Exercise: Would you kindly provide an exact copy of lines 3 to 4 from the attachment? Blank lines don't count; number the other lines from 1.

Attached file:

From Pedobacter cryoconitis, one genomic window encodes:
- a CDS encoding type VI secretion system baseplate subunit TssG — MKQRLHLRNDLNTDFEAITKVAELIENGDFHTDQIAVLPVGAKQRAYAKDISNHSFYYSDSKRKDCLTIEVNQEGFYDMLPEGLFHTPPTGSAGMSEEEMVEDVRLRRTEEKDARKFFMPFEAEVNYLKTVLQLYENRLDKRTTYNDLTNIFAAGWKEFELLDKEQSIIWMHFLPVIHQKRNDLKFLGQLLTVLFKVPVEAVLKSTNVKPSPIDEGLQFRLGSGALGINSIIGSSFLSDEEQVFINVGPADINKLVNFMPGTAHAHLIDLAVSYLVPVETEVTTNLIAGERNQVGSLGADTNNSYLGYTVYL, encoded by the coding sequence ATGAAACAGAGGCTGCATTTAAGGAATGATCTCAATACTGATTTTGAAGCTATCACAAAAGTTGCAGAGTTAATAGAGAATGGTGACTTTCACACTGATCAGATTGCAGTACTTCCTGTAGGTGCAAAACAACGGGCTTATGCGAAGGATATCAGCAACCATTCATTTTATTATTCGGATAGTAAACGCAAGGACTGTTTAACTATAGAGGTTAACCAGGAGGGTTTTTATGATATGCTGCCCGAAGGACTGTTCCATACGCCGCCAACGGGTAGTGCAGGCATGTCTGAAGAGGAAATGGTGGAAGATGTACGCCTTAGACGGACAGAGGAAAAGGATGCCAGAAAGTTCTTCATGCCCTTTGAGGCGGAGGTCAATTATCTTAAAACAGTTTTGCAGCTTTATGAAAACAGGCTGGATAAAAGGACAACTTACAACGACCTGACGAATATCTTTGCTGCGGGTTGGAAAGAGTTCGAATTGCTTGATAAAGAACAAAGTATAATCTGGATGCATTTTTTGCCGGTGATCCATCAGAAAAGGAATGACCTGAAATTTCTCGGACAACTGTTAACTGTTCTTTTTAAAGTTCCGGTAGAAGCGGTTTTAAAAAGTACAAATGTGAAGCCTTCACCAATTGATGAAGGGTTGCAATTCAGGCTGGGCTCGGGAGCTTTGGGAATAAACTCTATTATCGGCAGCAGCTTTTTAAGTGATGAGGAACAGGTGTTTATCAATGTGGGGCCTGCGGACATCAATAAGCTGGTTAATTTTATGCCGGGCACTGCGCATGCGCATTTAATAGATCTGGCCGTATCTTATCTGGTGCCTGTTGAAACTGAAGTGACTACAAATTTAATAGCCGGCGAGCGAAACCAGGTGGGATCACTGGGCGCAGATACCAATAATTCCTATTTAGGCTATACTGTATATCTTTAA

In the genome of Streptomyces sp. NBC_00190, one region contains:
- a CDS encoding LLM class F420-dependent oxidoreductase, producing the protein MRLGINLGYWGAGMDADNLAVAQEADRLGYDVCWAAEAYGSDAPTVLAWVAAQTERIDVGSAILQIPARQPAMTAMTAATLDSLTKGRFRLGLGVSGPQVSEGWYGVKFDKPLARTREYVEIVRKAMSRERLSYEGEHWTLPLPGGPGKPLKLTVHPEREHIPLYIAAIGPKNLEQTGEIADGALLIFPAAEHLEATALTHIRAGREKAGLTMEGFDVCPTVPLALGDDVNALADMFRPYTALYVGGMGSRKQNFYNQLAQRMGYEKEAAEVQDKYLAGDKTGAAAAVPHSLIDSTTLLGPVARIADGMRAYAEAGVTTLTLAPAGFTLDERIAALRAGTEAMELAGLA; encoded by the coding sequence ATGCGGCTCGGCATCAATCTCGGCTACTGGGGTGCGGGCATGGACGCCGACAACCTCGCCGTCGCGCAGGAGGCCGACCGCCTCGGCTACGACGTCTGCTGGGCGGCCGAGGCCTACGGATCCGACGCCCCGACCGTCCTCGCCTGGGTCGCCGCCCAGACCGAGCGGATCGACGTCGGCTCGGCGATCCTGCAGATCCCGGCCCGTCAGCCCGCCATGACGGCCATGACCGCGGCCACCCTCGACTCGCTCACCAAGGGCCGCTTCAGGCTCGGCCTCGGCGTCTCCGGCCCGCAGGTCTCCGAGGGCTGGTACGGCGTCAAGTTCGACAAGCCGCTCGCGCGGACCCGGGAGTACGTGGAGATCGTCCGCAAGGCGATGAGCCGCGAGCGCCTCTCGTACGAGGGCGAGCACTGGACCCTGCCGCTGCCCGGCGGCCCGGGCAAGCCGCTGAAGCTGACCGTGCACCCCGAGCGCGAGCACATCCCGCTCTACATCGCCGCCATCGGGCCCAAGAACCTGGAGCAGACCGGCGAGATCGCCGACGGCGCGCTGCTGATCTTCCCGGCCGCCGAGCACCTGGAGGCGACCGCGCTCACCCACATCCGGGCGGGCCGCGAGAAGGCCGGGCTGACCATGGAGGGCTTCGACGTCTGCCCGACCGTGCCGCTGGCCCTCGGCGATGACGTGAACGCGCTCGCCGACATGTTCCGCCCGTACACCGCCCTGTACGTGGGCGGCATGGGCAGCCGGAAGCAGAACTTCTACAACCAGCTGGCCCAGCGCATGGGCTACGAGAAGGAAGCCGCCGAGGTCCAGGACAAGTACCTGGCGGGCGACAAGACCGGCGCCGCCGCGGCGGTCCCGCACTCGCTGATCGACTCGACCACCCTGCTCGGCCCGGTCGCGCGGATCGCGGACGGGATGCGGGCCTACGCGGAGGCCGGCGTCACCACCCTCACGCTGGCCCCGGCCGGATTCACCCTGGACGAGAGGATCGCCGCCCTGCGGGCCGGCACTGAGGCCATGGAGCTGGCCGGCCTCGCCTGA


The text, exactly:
In the genome of Streptomyces sp. NBC_00190, one region contains:
- a CDS encoding LLM class F420-dependent oxidoreductase, producing the protein MRLGINLGYWGAGMDADNLAVAQEADRLGYDVCWAAEAYGSDAPTVLAWVAAQTERIDVGSAILQIPARQPAMTAMTAATLDSLTKGRFRLGLGVSGPQVSEGWYGVKFDKPLARTREYVEIVRKAMSRERLSYEGEHWTLPLPGGPGKPLKLTVHPEREHIPLYIAAIGPKNLEQTGEIADGALLIFPAAEHLEATALTHIRAGREKAGLTMEGFDVCPTVPLALGDDVNALADMFRPYTALYVGGMGSRKQNFYNQLAQRMGYEKEAAEVQDKYLAGDKTGAAAAVPHSLIDSTTLLGPVARIADGMRAYAEAGVTTLTLAPAGFTLDERIAALRAGTEAMELAGLA; encoded by the coding sequence ATGCGGCTCGGCATCAATCTCGGCTACTGGGGTGCGGGCATGGACGCCGACAACCTCGCCGTCGCGCAGGAGGCCGACCGCCTCGGCTACGACGTCTGCTGGGCGGCCGAGGCCTACGGATCCGACGCCCCGACCGTCCTCGCCTGGGTCGCCGCCCAGACCGAGCGGATCGACGTCGGCTCGGCGATCCTGCAGATCCCGGCCCGTCAGCCCGCCATGACGGCCATGACCGCGGCCACCCTCGACTCGCTCACCAAGGGCCGCTTCAGGCTCGGCCTCGGCGTCTCCGGCCCGCAGGTCTCCGAGGGCTGGTACGGCGTCAAGTTCGACAAGCCGCTCGCGCGGACCCGGGAGTACGTGGAGATCGTCCGCAAGGCGATGAGCCGCGAGCGCCTCTCGTACGAGGGCGAGCACTGGACCCTGCCGCTGCCCGGCGGCCCGGGCAAGCCGCTGAAGCTGACCGTGCACCCCGAGCGCGAGCACATCCCGCTCTACATCGCCGCCATCGGGCCCAAGAACCTGGAGCAGACCGGCGAGATCGCCGACGGCGCGCTGCTGATCTTCCCGGCCGCCGAGCACCTGGAGGCGACCGCGCTCACCCACATCCGGGCGGGCCGCGAGAAGGCCGGGCTGACCATGGAGGGCTTCGACGTCTGCCCGACCGTGCCGCTGGCCCTCGGCGATGACGTGAACGCGCTCGCCGACATGTTCCGCCCGTACACCGCCCTGTACGTGGGCGGCATGGGCAGCCGGAAGCAGAACTTCTACAACCAGCTGGCCCAGCGCATGGGCTACGAGAAGGAAGCCGCCGAGGTCCAGGACAAGTACCTGGCGGGCGACAAGACCGGCGCCGCCGCGGCGGTCCCGCACTCGCTGATCGACTCGACCACCCTGCTCGGCCCGGTCGCGCGGATCGCGGACGGGATGCGGGCCTACGCGGAGGCCGGCGTCACCACCCTCACGCTGGCCCCGGCCGGATTCACCCTGGACGAGAGGATCGCCGCCCTGCGGGCCGGCACTGAGGCCATGGAGCTGGCCGGCCTCGCCTGA